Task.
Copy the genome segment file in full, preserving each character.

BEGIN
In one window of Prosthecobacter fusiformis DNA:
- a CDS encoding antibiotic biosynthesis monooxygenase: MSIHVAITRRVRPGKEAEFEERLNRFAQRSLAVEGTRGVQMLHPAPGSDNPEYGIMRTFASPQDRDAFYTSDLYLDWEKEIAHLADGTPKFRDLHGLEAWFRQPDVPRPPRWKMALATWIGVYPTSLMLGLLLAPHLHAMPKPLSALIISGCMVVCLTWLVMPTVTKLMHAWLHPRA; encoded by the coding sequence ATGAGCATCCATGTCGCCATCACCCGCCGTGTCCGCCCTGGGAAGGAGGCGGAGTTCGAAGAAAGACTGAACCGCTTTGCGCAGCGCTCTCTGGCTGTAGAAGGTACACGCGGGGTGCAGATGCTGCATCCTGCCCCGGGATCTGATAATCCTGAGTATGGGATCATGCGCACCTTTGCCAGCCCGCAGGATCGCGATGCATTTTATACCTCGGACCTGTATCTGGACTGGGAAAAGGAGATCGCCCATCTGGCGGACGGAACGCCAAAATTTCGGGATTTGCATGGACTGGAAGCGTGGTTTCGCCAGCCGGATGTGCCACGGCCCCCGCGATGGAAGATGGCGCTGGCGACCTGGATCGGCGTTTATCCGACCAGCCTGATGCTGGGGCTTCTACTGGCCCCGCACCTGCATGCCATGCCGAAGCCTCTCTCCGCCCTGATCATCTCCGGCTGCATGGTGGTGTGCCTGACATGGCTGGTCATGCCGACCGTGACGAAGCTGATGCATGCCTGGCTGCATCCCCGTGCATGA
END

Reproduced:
In one window of Prosthecobacter fusiformis DNA:
- a CDS encoding antibiotic biosynthesis monooxygenase: MSIHVAITRRVRPGKEAEFEERLNRFAQRSLAVEGTRGVQMLHPAPGSDNPEYGIMRTFASPQDRDAFYTSDLYLDWEKEIAHLADGTPKFRDLHGLEAWFRQPDVPRPPRWKMALATWIGVYPTSLMLGLLLAPHLHAMPKPLSALIISGCMVVCLTWLVMPTVTKLMHAWLHPRA; encoded by the coding sequence ATGAGCATCCATGTCGCCATCACCCGCCGTGTCCGCCCTGGGAAGGAGGCGGAGTTCGAAGAAAGACTGAACCGCTTTGCGCAGCGCTCTCTGGCTGTAGAAGGTACACGCGGGGTGCAGATGCTGCATCCTGCCCCGGGATCTGATAATCCTGAGTATGGGATCATGCGCACCTTTGCCAGCCCGCAGGATCGCGATGCATTTTATACCTCGGACCTGTATCTGGACTGGGAAAAGGAGATCGCCCATCTGGCGGACGGAACGCCAAAATTTCGGGATTTGCATGGACTGGAAGCGTGGTTTCGCCAGCCGGATGTGCCACGGCCCCCGCGATGGAAGATGGCGCTGGCGACCTGGATCGGCGTTTATCCGACCAGCCTGATGCTGGGGCTTCTACTGGCCCCGCACCTGCATGCCATGCCGAAGCCTCTCTCCGCCCTGATCATCTCCGGCTGCATGGTGGTGTGCCTGACATGGCTGGTCATGCCGACCGTGACGAAGCTGATGCATGCCTGGCTGCATCCCCGTGCATGA